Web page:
The previous Chimesfreedom posts on Jeopardy and Watson have featured the folk song “John Henry,” so the song of the day today is “Yoshimi Battles the Pink Robots” by The Flaming Lips off the excellent album of the same name, and we are going to discuss the movie Westworld (1973). So press the play button at the top of this post and read on.

    Westworld is about an adult amusement park where androids are supposed to help human beings fulfill their dreams and fantasies. Of course, as we all know, anything involving robots is bound to go wrong. And soon, the androids, including one that looks a lot like the King of Siam from the King and I, start really killing people.

    In addition to Yul Brynner, Westworld featured James Brolin. To you kids, he’s the guy who is now married to Barbara Streisand and who is the father of Josh Brolin, who was in the True Grit remake and No Country for Old Men. Westworld was written and directed by Michael Crichton, and the 1973 movie was the first one to use digital technology. Crichton would go on to write a similarly amusement-park-out-of-control themed Jurassic Park.

    According to IMDb, there is a remake of Westworld in the works with the release scheduled for next year. It appears they are still looking for a director and cast, but Russell Crowe is rumored to be in it. I’m guessing he would play the Yul Brynner tough-android part.

    But with Watson showing what computers can do, maybe by the time the new Westworld is made, a real android will be able to play the Yul Brynner role. I suppose the use of Watson Junior in the movie will put Russell Crowe out of work. But it is not a bad thing that computers take our jobs. We will need the time off from work to eat our vitamins and discipline our bodies for the big dooms-day battle against the machines. Save us Yoshimi, “it’d be tragic/ if those evil robots win.”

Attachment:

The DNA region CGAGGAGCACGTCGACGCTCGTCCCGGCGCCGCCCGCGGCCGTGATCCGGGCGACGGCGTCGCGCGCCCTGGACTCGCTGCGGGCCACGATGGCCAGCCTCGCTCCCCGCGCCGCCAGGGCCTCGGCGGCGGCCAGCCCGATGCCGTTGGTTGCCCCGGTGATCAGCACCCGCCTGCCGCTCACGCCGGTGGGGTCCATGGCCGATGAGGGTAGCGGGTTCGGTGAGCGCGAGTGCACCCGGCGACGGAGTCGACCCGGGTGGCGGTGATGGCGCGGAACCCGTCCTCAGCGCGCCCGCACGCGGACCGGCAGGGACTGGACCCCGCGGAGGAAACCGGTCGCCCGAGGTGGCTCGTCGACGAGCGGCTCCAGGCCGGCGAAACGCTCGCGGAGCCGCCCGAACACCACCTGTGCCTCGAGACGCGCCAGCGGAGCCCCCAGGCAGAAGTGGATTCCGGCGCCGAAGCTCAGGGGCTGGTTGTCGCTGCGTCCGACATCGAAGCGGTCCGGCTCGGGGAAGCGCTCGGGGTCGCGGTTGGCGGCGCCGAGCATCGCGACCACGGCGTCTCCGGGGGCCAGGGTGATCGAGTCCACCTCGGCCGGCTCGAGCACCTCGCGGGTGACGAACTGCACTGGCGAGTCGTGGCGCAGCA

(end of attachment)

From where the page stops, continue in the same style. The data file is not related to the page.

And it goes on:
Bonus Answers to Questions: Contestant Ken Jennings answered several questions from viewers online in an interesting and funny exchange on the Washington Post website. Check it out.

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    What Song Would Springsteen Want His Children to Know?

    In early 2011, VH-1 Classic broadcast a program, Bruce Springsteen: a Conversation with his Fans. The program — which promoted Bruce Springsteen’s release of the Darkness on the Edge of Town box set, including the new album, The Promise — featured fans asking Springsteen questions. The fans were chosen in advance based on their questions, and many of the questions were very good.

    My favorite question was quite thoughtful. One woman asked Springsteen which character from the songs on the set would he “most want his children to understand.” It was a great question, requiring him to reflect about his life and the meaning behind his songs. He responded that “‘Racing in the Street’ sums up a lot for me.” He explained that he would like his children to be “untouched by that particular sadness, but that’s not the way the world works.”

    Noting that the song “Racing in the Street” is still very emotional for him, Springsteen added that he would want for them to “have that understanding [conveyed in the song] without the pain, but that is not possible.” So, he would like for his kids to “have the resilience . . . to be able to navigate their way through that kind of pain because that is what we all have to do.”

    It was an insightful statement about a beautiful song. “Racing in the Street” is one of the saddest songs written by someone who writes a lot of sad songs. If you go back through his catalog during the first fifteen years of his career, it would be impossible to find more than a few songs that are not touched by some type of sadness.

    What is “that particular sadness” in “Racing in the Street”? The song is narrated by a young man who makes money by racing his ’69 Chevy for money by riding from town-to-town with his friend Sonny (“We only run for the money, got no strings attached/We shut ’em up and then we shut ’em down”). The guy does not die in a crash, and he even gets the girl in the end. So why is the song sad?

    There are two reasons the song is sad. First, the lyrics reveal that the song is not a James Dean fantasy. They recognize the pain of real life and the existential struggle to just survive in the face of so much bleakness in the world.

    Some guys they just give up living
    And start dying little by little, piece by piece,